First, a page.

Intelligences

The best collection of global expertise in ethnography in business, including papers, PechaKucha, keynotes, tutorials and video.

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Let’s Make EPIC More Accessible

2018 has been a phenomenal year for our community. We offered an array of new Courses and Talks that brought us together to learn and share expertise, and 600 EPIC people attended our outstanding annual conference in Honolulu, where we tackled crucial questions of data and evidence. This was a year of growth for EPIC, and over 170 people in our community volunteered time and hard work to create EPIC programs. We celebrate this generosity and passion that makes EPIC possible. Today we’re asking you to take a step to make EPIC possible for more people. For students around the world, our conference…

Avoiding the “Chinese Hat Syndrome”: Why Your Methods May not Travel Well

by YUEBAI LIU & JUNNI OGBORNE There’s a kind of building found across China that combines a Western-style “body” with a rather incongruous Chinese-style glazed tile roof plonked on top. This style of architecture had its heyday in the frenzy of the Great Leap Forward, when Chairman Mao ordered architects and engineers to design and construct ten gigantic buildings in Beijing in the space of just ten months. In indigenous Chinese architectural designs, tiled rooves are structurally integrated into the rest of the building through posts and beams. In these 1950s designs, the “Chinese hat” (dawuding, lit. “big roof”) is reduced to a decorative afterthought to give some vague Chinese character to the imported design. Architect Liang Sicheng criticized the mismatched structures as “wearing a Western suit with a Chinese hat.” Multinationals’ efforts to conquer the Chinese market often remind us of this “Chinese hat” analogy. Many times over the years living and working in China, we have seen marketers,...

Cross-disciplinary Insights Teams: Integrating Data Scientists and User Researchers at Spotify

by SARA BELT and PETER GILKS, Spotify Sara Belt and Peter Gilks respectively lead the Creator and Free Revenue Product Insights teams at Spotify. In this article, Sara will explore the practice of User Research at Spotify, and Peter will lay out how Data Science and User Research work together to drive product decisions. Part 1. User research at Spotify Sara Belt, Head of Creator Product Insights When I say I work in user research at Spotify, folks' minds tend to travel in two directions: they figure I research either the kinds of music people listen to or the music itself: melodies, harmonies, rhythms, and how they impact people. Because, you know, what else is there to research with the world’s biggest music player? Over the past few years, Spotify has grown to be much more than that, and the research scope has grown with it. My team, for example, is focused on artists and the music industry ecosystem—how Spotify can help artists grow an audience, express their creativity, and thrive. We research fandom and how it...

Researching Mobility: A Culture of Fieldwork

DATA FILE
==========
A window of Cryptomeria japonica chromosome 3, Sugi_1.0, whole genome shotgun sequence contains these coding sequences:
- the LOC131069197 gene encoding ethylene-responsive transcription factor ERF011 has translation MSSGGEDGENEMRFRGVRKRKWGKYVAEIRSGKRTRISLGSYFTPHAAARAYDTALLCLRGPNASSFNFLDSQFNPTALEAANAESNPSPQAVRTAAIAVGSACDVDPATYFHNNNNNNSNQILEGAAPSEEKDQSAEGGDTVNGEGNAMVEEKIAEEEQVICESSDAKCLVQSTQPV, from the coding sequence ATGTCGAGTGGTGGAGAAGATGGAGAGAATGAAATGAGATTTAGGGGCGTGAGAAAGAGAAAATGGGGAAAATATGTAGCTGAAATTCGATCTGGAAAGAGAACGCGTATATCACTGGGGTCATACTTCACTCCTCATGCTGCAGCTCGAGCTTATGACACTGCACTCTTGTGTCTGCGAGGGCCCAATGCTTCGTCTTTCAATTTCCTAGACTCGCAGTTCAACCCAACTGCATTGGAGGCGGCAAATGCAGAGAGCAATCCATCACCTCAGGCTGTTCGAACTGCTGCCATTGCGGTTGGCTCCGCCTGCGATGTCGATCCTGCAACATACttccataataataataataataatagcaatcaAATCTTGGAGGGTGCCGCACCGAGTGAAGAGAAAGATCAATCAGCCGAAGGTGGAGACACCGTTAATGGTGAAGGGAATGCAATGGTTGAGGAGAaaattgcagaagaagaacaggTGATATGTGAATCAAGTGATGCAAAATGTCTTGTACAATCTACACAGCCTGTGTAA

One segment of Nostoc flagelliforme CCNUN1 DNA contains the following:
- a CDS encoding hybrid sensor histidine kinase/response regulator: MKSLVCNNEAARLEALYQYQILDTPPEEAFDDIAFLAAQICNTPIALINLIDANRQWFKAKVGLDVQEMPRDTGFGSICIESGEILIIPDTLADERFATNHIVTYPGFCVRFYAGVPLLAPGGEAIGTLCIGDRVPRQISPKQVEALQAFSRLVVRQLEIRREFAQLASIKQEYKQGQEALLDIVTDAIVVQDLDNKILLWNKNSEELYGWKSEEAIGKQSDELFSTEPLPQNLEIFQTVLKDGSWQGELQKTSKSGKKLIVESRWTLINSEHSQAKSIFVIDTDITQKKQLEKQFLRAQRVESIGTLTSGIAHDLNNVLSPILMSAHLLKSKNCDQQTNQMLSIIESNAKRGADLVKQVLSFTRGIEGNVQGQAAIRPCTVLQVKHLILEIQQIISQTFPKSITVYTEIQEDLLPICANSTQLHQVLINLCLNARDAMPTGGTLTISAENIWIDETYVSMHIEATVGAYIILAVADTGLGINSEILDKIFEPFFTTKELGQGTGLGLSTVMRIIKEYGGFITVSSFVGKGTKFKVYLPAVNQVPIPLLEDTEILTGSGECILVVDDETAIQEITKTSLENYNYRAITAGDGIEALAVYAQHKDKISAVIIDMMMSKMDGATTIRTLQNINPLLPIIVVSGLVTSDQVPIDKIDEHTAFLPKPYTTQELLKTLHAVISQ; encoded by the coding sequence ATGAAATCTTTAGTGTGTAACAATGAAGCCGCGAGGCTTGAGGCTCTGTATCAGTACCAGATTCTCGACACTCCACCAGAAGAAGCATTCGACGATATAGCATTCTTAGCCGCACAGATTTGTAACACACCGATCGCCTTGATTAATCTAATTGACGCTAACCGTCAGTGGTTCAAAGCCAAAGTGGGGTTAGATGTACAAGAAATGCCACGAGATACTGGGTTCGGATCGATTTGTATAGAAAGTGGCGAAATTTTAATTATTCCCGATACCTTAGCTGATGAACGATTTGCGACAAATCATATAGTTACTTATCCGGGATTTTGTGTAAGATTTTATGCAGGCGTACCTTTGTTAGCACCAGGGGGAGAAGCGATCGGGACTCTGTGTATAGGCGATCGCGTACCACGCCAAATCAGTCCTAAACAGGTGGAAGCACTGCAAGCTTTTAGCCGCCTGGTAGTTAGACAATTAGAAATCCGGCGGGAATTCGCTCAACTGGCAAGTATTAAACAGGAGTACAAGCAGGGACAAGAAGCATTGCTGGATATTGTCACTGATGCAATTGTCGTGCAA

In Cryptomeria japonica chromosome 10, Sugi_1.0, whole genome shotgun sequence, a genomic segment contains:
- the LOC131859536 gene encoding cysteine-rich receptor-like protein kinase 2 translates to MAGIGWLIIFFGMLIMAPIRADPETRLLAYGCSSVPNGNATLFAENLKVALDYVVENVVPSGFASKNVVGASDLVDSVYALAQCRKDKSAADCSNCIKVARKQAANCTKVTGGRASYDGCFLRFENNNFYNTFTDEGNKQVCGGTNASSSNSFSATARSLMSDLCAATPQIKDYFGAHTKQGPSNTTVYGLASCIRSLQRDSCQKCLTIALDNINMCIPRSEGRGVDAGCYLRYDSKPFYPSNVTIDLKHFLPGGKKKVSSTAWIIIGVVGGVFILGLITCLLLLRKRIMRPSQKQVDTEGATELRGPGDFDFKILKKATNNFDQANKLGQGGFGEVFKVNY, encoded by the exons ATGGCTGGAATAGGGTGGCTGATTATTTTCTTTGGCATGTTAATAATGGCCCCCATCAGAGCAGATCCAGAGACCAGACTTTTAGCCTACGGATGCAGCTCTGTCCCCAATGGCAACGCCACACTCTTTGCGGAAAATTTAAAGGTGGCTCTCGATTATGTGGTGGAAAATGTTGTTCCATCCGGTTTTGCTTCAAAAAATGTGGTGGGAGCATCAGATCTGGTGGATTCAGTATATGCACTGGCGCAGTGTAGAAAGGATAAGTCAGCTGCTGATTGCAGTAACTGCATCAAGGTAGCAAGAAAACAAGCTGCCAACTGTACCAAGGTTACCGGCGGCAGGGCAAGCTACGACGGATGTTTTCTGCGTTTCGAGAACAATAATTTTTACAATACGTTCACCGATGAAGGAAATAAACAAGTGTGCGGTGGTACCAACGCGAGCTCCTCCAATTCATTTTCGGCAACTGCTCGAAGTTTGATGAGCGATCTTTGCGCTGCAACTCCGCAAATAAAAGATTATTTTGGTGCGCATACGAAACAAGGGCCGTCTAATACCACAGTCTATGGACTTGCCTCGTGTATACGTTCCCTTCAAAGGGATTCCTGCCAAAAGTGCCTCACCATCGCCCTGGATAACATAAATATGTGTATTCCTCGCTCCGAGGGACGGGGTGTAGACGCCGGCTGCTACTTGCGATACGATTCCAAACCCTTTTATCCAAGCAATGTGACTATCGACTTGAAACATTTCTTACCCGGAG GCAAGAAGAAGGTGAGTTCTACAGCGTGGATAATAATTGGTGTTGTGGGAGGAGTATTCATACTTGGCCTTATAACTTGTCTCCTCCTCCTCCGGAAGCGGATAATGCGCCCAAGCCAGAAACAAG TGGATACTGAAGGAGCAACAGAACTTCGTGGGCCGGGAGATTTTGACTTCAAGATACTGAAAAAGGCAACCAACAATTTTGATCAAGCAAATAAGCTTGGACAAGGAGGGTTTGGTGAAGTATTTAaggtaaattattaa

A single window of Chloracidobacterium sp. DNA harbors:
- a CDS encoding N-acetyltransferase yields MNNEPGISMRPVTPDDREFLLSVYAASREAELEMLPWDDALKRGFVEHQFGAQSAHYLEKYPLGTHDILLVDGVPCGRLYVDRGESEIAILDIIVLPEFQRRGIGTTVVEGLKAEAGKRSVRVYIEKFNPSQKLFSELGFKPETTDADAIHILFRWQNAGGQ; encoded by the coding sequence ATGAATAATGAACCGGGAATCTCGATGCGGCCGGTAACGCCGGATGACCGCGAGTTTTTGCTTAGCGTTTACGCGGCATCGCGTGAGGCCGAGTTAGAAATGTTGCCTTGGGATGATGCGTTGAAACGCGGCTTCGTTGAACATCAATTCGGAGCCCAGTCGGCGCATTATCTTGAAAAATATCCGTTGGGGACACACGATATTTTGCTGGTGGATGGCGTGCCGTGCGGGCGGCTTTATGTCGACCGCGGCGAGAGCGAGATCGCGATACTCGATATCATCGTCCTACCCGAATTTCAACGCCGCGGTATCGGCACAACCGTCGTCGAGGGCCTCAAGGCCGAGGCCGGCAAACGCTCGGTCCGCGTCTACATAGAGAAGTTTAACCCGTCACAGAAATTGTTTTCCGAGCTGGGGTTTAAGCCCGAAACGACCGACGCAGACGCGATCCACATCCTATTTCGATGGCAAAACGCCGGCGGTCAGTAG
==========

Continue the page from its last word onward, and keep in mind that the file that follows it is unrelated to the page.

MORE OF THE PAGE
by ADAM WILLIAMS and MOLLY STEVENS, Uber Driver-partners in the queue for ride requests at SeaTac are interviewed by members of Uber’s brand experience and design teams as part of an ethnographic field survey, November 2017. Photo by Adam Williams. Uber is a technology company rooted in the physical and social geographies of mobility systems. Of course, millions of people around the world have discovered that Uber’s product is much more than a mobile app—it is also a world experience. For example: getting picked up at the airport moments after emerging from a terminal in a foreign country driving around a city, picking up people you’re meeting for the first time trying food from a new restaurant that you discovered through Uber Eats Space, place, and landscape are central to the physical experience of sharing a ride from pickup location to destination. For example, consider how a shared ride across town also constitutes a social space. For many people, this is a space for conversations that broaden our connections...

The Power of the Fringe: Why Ecology Research Should Include Auxiliary Actors for Truly Powerful Results

by CAMILLO DE VIVANCO and GAYATRI SHETTY, ReD Associates Through years of research and work for the healthcare industry, we’ve come to experience the power of the auxiliary actors. The industry often overemphasizes the classic dyad of patient and primary health care provider, missing actors on the periphery who have frequent touch points with patients and frequently play a larger role in delivering care to patients than the actual healthcare professionals. Take, for example, Benjamin, a health technician we observed for a full day in Paris. Benjamin spends his days driving from home to home, delivering in-home medical equipment to patients, as well as checking in on those who have notified his company of problems with the equipment they have been given. On average, Benjamin visits anywhere between 5 and 15 patients in a day, depending on the tasks he is assigned. Benjamin, like many technicians we observed in our ethnographic fieldwork, consistently moves beyond his remit – spending significant amounts of time training...